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Photo Credit: James Carey Lauder-USA TODAY Sports

Jets’ Blake Wheeler enjoyed late-season resurgence in 2021-22

For any skater north of 30-years-old, a slow start can easily translate into a miserable season. And that’s exactly what Winnipeg Jets captain Blake Wheeler endured to begin the 2021-22 season.

In one instance, he found himself on a 14-game goalless slump, in another, he battled COVID-19 and an undisclosed injury, as well. That rough patch lasted for a good portion of the first half, and then he eventually was able to sway himself back into a point-producing power forward.

Of course, back in 2017-18 and 2018-19, Wheeler registered consecutive 91-point seasons, where he also posted 20 goals during each campaign. Back then, we were accustomed to seeing him atop of the Jets’ scoring leaders. Unfortunately, that’s not the case anymore.

This season, Wheeler finished with 60 points (17 goals, 43 assists) in 64 games, missing the 20-goal mark for a second straight campaign. According to Natural Stat Trick, he possessed a 0.991 PDO, a 50.16 per cent Corsi For Percentage, a 50.17 per cent Fenwick For Percentage and a 49.15 per cent Expected Goals For Percentage (xG%) at 5-on-5.

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What do those numbers tell us? That despite being 35, Wheeler still has some spark and magic left in his arsenal. He primarily played on a line with Paul Stastny and Mark Scheifele. Over 278:32 minutes of ice-time, they racked up 16 goals altogether and held a CF% of 49.5 per cent. If Wheeler can find that type of chemistry again early on next season, the veteran should be able to carve out a decent performance.

Overall, Wheeler holds the franchise record for total assists and points, putting up 511 assists and 757 career points respectively. He’s just 18 games shy of tying the all-time record for most games played in Jets 2.0 history, Bryan Little holds the current record at 843.

Wheeler also got to celebrate his 1000th NHL game this season, an achievement that only one other player in Jets 2.0 franchise history has achieved, Stastny. Having veteran leadership in the locker room is an extremely important component of building a franchise. His hard work and dedication to the craft don’t go unnoticed. He’s a very likable player throughout the team and city of Winnipeg, and is often looked up to by fellow players.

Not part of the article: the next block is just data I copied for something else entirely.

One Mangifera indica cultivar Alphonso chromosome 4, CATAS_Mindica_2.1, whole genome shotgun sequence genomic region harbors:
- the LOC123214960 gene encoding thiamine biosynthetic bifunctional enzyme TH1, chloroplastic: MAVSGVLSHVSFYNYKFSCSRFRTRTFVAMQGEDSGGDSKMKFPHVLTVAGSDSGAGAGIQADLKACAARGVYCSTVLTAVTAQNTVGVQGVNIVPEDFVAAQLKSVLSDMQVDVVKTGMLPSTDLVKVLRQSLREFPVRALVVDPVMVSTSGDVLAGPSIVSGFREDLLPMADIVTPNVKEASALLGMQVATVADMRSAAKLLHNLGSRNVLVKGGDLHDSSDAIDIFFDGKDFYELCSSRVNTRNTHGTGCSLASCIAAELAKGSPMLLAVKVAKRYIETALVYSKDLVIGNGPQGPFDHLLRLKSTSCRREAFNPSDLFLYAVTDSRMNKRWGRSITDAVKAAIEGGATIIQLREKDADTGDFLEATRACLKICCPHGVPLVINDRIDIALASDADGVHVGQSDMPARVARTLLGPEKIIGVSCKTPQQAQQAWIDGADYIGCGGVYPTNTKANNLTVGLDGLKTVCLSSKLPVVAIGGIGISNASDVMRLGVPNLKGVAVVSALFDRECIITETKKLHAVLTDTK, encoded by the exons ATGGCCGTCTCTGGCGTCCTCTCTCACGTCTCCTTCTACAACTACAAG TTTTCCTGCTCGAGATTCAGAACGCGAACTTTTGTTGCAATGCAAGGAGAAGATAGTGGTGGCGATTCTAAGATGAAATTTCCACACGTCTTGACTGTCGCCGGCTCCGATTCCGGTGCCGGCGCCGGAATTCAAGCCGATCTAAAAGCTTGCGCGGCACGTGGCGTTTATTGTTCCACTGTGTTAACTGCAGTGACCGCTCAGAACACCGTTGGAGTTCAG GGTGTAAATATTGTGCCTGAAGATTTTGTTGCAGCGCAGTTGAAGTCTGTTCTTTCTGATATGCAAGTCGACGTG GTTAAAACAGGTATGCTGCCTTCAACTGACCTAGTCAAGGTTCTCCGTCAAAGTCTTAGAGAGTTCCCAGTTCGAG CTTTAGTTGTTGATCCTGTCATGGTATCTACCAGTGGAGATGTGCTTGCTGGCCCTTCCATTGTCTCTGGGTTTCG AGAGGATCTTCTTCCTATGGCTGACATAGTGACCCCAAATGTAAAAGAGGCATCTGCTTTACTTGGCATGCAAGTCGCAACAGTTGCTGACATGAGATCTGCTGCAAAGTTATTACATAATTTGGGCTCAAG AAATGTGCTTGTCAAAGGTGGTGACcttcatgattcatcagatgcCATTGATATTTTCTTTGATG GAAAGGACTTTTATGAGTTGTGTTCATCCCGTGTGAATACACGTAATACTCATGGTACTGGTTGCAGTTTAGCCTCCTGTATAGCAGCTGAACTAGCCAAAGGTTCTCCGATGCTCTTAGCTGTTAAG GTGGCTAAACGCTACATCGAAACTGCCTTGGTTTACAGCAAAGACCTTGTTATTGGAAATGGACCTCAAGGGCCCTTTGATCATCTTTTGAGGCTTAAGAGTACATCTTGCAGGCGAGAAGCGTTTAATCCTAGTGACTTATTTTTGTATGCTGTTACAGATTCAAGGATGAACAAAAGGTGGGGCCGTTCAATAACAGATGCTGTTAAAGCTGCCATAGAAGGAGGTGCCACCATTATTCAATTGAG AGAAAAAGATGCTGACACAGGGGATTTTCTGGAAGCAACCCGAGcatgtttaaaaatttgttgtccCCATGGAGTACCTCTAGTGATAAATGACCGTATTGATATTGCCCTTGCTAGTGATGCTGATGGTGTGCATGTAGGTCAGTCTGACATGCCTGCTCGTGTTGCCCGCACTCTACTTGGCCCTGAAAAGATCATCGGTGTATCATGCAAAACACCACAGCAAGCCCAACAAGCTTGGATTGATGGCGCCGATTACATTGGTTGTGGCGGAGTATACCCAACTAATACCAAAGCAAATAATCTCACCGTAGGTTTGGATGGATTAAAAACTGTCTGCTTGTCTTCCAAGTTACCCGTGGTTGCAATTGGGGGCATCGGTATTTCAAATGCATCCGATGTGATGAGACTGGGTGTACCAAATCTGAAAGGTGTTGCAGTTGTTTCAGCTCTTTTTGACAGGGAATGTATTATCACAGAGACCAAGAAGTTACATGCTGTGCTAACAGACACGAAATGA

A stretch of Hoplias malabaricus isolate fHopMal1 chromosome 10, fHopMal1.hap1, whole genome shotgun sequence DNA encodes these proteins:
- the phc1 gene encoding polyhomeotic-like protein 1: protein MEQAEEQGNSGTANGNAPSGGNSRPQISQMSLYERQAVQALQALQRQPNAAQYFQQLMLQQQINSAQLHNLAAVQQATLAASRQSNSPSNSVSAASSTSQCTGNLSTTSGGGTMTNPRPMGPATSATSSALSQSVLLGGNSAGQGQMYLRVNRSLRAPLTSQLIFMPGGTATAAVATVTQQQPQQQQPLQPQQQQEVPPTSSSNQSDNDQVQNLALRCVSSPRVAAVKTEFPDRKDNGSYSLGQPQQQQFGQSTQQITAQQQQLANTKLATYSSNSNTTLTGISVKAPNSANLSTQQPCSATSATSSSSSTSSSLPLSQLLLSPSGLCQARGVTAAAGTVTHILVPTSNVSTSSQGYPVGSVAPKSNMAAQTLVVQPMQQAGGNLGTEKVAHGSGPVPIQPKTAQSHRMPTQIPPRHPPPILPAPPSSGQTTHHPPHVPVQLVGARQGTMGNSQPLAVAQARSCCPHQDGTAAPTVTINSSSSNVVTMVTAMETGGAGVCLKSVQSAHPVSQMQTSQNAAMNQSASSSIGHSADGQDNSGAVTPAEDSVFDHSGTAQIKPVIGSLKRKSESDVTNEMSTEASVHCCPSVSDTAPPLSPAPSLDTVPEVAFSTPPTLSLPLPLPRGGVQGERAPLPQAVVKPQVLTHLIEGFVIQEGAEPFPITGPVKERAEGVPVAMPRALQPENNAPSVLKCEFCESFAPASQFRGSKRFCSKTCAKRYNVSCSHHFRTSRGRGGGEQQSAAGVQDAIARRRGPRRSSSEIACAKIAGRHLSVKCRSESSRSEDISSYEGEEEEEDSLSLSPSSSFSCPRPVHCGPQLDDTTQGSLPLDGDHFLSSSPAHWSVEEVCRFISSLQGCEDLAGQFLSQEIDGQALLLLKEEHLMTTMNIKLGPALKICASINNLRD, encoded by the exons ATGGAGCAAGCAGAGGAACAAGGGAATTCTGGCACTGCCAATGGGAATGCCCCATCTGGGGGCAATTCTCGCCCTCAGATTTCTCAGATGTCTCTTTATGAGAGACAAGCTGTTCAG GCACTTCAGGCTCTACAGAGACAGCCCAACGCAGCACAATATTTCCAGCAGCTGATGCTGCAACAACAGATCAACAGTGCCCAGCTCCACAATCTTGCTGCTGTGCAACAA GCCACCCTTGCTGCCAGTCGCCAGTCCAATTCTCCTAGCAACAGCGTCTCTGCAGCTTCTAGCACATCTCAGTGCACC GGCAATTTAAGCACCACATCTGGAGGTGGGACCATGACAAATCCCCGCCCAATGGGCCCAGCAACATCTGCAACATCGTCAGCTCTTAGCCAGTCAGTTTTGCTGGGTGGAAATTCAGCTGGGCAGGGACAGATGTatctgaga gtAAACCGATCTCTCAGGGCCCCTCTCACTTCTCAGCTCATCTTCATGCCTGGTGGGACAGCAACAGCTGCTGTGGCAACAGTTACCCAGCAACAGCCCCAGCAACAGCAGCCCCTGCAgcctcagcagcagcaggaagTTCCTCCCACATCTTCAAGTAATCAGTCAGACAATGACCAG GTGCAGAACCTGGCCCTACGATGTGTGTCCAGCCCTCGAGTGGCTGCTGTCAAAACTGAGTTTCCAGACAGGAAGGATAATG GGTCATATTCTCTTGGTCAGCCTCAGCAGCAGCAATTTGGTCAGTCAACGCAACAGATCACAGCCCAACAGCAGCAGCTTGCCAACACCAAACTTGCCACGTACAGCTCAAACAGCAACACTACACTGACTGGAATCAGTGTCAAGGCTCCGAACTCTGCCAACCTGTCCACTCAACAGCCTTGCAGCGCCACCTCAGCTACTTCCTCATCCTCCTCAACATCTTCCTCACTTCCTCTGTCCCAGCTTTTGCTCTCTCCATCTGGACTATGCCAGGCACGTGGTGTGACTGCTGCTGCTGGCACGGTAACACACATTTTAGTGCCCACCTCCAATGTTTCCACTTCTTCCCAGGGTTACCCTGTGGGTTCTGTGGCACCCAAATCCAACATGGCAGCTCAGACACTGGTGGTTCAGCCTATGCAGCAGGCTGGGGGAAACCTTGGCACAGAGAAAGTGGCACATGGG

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“Every player sees that and understands the sacrifice, the work, the dedication to the game that it takes,” said Jets defenceman Josh Morrissey. “You have to be a good player for a long time in order to do that. It’s one of the greatest accomplishments in our game.”

Recently though, Wheeler was critical of not only himself but his teammates and what they weren’t able to accomplish this past season – in what’s been self-described as a complete failure. When asked about the Jets’ flaws from this year, he took the blame, “Well, I think I would have to take responsibility for that,” he said when asked about the club’s struggles. “It’s been my job to build the culture here and I’ve taken a lot of pride in that over the years. So I certainly look in the mirror on that one, and where we’ve gotten to, and the team that we were and the team that we are now. I don’t hide from that at all. I certainly take the responsibility for where this team sits.

“Hopefully we have a locker room full of guys doing the same thing. Like I said, I’ve tried to build this into something we can be proud of, something that can be a championship level every year. And when you fall short of that you’ve got to take responsibility for it.”

Despite being critical, Wheeler also expressed he believes the Jets are still a good hockey team but are no longer contenders. That’s a pretty valid assessment of his franchise.

“We can no longer call ourselves contenders,” Wheeler detailed. “I think we are one of those teams that is a fringe playoff team now. It’s up to everyone involved to look in the mirror and say, `Why? Why did we get to where we’re at?’ Like I said, first and foremost, it’s our responsibility as players to bring that type, that quality of play to the ice that we have a chance to contend and compete for a championship.”

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Now is the time for action, the Jets have already made coaching changes by not bringing back interim head coach Dave Lowry and assistants Charlie Huddy and Jamie Kompon. If the team wants to find success next season, some major roster changes will have to occur. Wheeler is sure to be involved in a lot of critical decisions over the off-season.

Is now the time for the Jets to part ways with their longtime captain? Or do they offload a different player – possibly someone like Scheifele – to shake up the culture and find success?

These are the questions that’ll need to be answered by general manager Kevin Cheveldayoff and his staff in the coming months.


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